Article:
National Novel Writing Month (popularly known as NaNoWriMo) has been growing in popularity since its humble beginnings in 1999. Writers register on the NaNoWriMo website and challenge themselves to write an entire first draft of a novel–50,000 words–between November 1 and 30. The idea is to simply write, to displace the fear many of us have with sitting down to write a book because we don’t think it will be any good, a fear that stops us from writing in the first place. NaNoWriMo offers plenty of encouragement along the way, and the growing number of participants ensure a lively and supportive community.
Jenna Miller is one of NaNoWriMo’s 300,000+ registered writers and, after seeing some of her #NaNoWriMo tweets, we decided to check in on her progress and see what motivated her to try it. Miller blogs and reviews books at the popular lostgenerationreader.com and also works in Fargo as a web content specialist. You can keep up with her, and her NaNoWriMo progress, by following her on Twitter at @lostgenreader.
What made you decide to try NaNoWriMo?
I participate in NaNoWriMo because it gives me the push I need to start a new novel. I also love the overall feeling of community that you don’t have when writing alone. Having other writers cheering you on and daring you to charge forward and surprise yourself with your writing is very encouraging, and it’s rewarding to do the same for them in return.
How far are you and how do you feel about your pace?
As of November 12, I am at about 23,000 words and am confident in my pace. I write the most during the weekend, but I write daily to keep myself motivated and interested in the novel.
Does the pace of writing for NaNoWriMo give you any advantages?
The necessary pace is my main advantage because it ensures writing from start to finish. For me, writing a character becomes similar to real life in that you have to keep them moving along as naturally as possible. Too much time away from writing a character is like slowing down life itself. I’ve lost too many wonderful characters in the way that we lose ourselves sometimes by slowing down or stopping altogether. NaNoWriMo gives me that push to keep moving my characters along just as we embrace life and push ourselves forward.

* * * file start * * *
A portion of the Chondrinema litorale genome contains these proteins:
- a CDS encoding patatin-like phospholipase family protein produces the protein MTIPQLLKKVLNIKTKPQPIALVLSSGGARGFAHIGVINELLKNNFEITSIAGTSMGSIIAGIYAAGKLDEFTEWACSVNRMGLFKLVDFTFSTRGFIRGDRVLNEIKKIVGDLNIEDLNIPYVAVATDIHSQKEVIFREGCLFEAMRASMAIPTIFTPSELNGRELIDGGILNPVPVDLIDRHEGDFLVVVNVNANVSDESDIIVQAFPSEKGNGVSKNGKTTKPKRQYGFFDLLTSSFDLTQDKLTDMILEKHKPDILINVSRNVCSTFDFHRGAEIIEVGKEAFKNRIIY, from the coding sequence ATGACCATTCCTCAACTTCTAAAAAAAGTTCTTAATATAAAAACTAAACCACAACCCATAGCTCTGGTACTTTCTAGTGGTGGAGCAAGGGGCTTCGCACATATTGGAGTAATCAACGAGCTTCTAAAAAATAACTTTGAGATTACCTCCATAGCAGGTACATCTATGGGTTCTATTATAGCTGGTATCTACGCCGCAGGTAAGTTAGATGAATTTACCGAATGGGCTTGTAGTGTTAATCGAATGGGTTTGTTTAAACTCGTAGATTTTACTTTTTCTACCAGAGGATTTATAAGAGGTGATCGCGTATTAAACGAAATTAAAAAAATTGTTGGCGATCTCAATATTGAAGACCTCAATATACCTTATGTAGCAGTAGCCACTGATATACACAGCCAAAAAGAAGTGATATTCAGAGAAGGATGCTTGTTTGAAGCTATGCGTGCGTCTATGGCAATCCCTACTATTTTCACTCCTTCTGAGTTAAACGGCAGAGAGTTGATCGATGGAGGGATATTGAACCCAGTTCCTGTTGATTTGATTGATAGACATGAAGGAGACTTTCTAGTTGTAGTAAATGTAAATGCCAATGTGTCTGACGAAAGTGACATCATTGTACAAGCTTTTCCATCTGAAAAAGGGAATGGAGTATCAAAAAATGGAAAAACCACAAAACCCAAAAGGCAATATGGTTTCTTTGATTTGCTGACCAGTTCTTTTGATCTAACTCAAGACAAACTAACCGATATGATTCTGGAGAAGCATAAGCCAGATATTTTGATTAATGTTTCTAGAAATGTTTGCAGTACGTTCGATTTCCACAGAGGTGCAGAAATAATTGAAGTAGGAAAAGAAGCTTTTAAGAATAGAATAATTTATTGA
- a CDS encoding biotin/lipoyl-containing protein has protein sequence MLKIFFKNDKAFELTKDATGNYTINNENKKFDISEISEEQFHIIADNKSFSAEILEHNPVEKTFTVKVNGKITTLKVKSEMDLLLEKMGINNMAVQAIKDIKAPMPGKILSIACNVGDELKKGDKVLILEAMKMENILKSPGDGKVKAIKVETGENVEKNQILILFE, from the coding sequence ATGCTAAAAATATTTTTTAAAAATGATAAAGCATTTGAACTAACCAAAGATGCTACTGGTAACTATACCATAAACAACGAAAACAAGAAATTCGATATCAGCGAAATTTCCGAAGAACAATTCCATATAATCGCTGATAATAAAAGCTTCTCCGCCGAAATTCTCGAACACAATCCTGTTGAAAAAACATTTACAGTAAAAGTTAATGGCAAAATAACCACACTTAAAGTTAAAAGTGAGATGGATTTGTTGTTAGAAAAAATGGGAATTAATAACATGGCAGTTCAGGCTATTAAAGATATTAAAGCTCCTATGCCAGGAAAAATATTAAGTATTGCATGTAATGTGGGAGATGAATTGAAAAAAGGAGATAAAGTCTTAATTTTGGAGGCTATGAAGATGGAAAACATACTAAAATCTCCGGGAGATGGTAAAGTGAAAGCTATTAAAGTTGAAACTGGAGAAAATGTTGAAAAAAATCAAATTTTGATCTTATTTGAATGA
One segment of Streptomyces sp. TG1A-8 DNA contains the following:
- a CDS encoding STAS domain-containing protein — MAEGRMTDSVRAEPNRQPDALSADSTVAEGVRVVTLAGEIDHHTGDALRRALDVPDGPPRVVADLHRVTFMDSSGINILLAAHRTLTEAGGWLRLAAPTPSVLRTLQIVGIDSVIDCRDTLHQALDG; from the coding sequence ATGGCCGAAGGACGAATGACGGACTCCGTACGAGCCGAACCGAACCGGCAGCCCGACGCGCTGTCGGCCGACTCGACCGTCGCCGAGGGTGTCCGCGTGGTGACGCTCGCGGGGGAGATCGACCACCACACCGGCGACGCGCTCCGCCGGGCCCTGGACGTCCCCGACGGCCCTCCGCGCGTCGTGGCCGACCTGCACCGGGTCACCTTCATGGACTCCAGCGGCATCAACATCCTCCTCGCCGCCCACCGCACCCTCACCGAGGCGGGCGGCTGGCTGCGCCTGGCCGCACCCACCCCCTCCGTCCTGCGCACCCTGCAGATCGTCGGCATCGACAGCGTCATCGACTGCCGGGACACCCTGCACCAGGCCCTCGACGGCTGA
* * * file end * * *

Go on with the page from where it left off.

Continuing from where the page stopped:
How do you describe the novel you’re writing? And, can you share something that has come out of your writing so far that you’re proud of or impressed with?
My first major in college and something I’m very interested in is psychology. I love learning about people and how the brain works. I’m using this fascination and what I know to write about the progression of relationships through the eyes of your average female American for a large chunk of the novel, and later through the eyes of an individual with a serious and disturbing psychological disorder. The novel is (non-genre) fiction and takes place over the past decade and into the present.
Coming from a writing and editorial background, it’s difficult to set aside the inner editor and just let the words flow naturally and let the story tell itself, so I’m most proud of being able to shut that part of me down and just focus on getting the words out. I’m also dealing with a story unlike anything else I’ve ever written. It’s scary to go outside of your comfort zone, so I’m impressed by how invested I am in something so unlike my typical style.
Would you recommend this to other writers? And, will you do it again?
I highly recommend NaNoWriMo to anyone looking to write a novel, especially those who need a push and/or support from others. It’s a unique and rewarding experience. I will participate in NaNoWriMo again in the future.
Image via NaNoWriMo.